Wireless is indispensable in this day and age. Most people can get by with the standard wireless router that is provided by their ISP. However, the convenience of wireless has resulted in over-saturation of wireless channels, leading to weaker signals and spotty connections. There are a multitude of wireless extenders available on the market, but these simply compound the issue of channel saturation and generally don’t work well due to bottlenecking.
Many factors can impact a good wireless signal. Everything from building architecture to competing wireless devices, microwaves, metal, etc. Often you can improve your wireless signal and saturation through your house by simply moving the wireless router to a more centralized location. In some cases, however, you will simply be unable to place your Wireless Access Point in a better location.
This is the situation I recently found myself in. After testing and troubleshooting several different “Wireless Extenders” and attempting to move the router to a more centralized location in my house, I was not able to improve the signal quality in my home office. As such, I knew the only way I could really resolve the issue would be to install a Full-Mesh Wireless System in my home.
A Full-Mesh Tri-Band Wireless System has several advantages over traditional consumer Wireless Access Points:
- A single broadcast wireless network (SSID)
- The SSID uses both 5GHz & 2.4GHz bands simultaneously
- Zero-handoff between Wireless Access Points (you can move around the house without noticing you are jumping to new WAPs)
- Dedicated wireless connection between ‘Base’ Wireless Router & ‘Satellite’ Wireless Access Point. (This means your mobile devices do not compete for wireless channel with the Satellite.)
- Centralized management location–all work is done through the ‘Base’ Management Software.
After comparing Orbi to Eero and Google WiFi competitors, I chose to go with the Netgear Orbi AC3000 Tri-Band Wireless System. The Orbi is about $100 cheaper than the Eero system and covers the same amount of space with only two Access Points rather than three. It is slightly more expensive ($80) than Google’s WiFi, though the throughput of the ‘Satellite’ Access Point is better. Also, both the ‘Base’ and ‘Satellite’ Orbi Access Points have Ethernet ports readily available (3 on the ‘Base’, 4 on the ‘Satellite’), which is helpful if you have devices that aren’t going to use WiFi but still need internet.
The packaging is very high quality. It gives off a perception that Netgear is investing a lot of time and money in rebranding its product for the better. I must say, they have done a good job.
The contents of the box: Base & Satellite units, power adapters, and an Ethernet cable.
The Base access point is similar to the Satellite, except it has an ‘Internet’ port for connecting to your router or modem. It is possible to connect a USB drive to the USB port and access the storage over your wireless network.
The Satellite has four Ethernet switch ports rather than three. Otherwise they are essentially the same device.
After plugging the Base ‘Internet’ port into your modem, or in this example the router, plug both the Base and Satellite power relatively close to one another for the initial configuration.
The Base will begin broadcasting its own wireless network for setup. In this case, it is ORBI53. Connect to this network and open a web page. I should mention that there is also an app for mobile devices that claims to be easy-to-use. I didn’t use the app so I won’t be covering it in this blog.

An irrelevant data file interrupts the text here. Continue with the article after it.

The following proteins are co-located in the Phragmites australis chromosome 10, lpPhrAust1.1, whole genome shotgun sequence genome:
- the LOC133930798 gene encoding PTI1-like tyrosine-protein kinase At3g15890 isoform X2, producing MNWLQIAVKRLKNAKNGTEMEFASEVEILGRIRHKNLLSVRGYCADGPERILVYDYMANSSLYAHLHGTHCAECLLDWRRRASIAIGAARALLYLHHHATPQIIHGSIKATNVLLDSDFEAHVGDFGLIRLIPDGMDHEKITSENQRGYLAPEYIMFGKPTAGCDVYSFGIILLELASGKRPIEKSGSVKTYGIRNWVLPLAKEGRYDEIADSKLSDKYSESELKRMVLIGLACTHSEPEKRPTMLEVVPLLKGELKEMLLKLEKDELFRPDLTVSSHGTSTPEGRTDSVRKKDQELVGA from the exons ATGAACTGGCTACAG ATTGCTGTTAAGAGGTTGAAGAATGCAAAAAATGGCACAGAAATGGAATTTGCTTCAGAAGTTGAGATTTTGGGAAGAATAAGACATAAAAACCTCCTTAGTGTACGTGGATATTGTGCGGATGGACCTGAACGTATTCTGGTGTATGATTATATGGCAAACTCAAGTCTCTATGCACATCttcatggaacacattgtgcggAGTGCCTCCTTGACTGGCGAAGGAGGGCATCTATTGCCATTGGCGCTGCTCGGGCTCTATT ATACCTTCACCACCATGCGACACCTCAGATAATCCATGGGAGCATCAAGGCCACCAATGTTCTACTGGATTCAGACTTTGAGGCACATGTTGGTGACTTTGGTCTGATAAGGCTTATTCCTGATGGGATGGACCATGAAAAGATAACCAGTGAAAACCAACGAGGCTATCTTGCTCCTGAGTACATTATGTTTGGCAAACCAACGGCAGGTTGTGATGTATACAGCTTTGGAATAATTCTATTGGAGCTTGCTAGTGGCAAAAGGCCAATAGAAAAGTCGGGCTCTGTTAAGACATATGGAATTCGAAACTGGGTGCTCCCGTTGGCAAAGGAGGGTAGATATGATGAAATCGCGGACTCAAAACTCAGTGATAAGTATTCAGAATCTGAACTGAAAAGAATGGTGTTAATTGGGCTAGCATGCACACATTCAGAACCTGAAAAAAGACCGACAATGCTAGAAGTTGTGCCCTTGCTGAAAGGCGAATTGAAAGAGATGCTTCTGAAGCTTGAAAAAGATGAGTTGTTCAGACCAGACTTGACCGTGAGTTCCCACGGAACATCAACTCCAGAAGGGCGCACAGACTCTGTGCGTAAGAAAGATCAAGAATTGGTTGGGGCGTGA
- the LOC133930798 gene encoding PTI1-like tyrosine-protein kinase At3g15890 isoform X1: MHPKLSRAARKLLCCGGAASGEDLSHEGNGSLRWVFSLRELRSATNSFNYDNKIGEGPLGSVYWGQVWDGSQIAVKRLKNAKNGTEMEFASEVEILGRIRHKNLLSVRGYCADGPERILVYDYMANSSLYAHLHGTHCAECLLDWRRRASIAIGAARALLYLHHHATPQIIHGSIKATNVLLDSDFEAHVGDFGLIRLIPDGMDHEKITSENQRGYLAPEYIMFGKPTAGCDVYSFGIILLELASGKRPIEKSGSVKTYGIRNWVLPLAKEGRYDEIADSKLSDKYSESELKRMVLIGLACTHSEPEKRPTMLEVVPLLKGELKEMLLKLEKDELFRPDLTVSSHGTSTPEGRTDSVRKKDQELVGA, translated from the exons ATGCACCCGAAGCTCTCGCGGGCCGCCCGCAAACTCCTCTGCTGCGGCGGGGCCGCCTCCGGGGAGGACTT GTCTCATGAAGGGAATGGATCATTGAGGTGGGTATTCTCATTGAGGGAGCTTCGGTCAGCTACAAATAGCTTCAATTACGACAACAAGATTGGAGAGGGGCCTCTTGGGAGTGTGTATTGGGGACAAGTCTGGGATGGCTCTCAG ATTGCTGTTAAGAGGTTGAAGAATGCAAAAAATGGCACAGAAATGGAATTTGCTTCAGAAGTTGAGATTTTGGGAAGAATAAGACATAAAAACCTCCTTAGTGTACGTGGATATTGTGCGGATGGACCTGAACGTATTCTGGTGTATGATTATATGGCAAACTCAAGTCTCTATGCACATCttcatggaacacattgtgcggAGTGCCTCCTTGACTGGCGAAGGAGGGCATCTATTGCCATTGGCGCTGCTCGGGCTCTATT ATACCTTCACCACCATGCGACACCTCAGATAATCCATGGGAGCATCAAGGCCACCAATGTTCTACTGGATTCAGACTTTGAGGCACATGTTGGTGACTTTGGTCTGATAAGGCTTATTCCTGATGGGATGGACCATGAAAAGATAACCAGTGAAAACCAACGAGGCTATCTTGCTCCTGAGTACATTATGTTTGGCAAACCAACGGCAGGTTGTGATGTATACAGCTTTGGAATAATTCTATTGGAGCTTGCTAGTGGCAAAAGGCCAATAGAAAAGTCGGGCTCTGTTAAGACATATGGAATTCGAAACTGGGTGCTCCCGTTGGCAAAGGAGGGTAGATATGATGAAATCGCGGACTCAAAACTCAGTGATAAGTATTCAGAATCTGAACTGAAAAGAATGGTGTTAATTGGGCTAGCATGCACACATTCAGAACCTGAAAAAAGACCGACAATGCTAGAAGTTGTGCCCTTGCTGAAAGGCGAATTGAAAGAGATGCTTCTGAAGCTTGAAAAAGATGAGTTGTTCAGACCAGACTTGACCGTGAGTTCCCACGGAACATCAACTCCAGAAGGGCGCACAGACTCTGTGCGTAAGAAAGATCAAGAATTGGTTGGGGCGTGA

After opening your browser, you will see this welcome splash screen while the Base and Satellite begin to boot up.
If you have an existing router you are plugging into, like I do, the Orbi system is intelligent enough to detect if the IP addresses will conflict and to change the Orbi system to be compatible automatically. It would be nice if it asked you to enter WAP-mode only, but this is a change you have to make later in the process.
The system advises you of the new Orbi IP address.
After this initial conflict is resolved the Base begins to connect to the Satellite WAP.
After they have connected to one another, the Base will automatically begin to configure the Satellite.
Once the initial sync is complete, the website will prompt for Admin credentials.
After this is done the website will show you your username and password in clear text.
Now, the system auto-updates firmware on the Base and the Satellite.
The firmware release notes are readily available from the Orbi itself, a handy feature.
After firmware has updated, you will see a nice confirmation page with your settings.
After the initial configuration, it was very easy to log into the Orbi via the previously provided IP (10.0.0.1) and change the system from ‘Router Mode’ to ‘AP Mode’. Essentially this means that my wireless network will not be behind two firewalls and my ISP provided router will continue to dole out DHCP requests (IP addresses). If you have strictly, say, a DSL modem, you might want to keep the Orbi in ‘Router Mode’ so it can handle DHCP, NAT, etc. In this case, after changing the ‘AP Mode’ the wireless system received an IP address from my router and was easily accessible from any of my other home computers.
This handy page here shows you the colors that your Orbi system will light up with, depending on its state. It’s nice and easy to understand.
There is also a dashboard that shows you how well your Satellite is doing. In my case, my throughput went from 3Mbps to 35Mbps–a huge increase.
If you have intermittent, spotty, or weak wireless signal in parts of your house and have tried everything else, I recommend checking this product out. It is fairly simple to set up and has been working flawlessly since it was installed. It comes at a high price but can you really put a price tag on having a good wireless signal throughout your home or in your home office?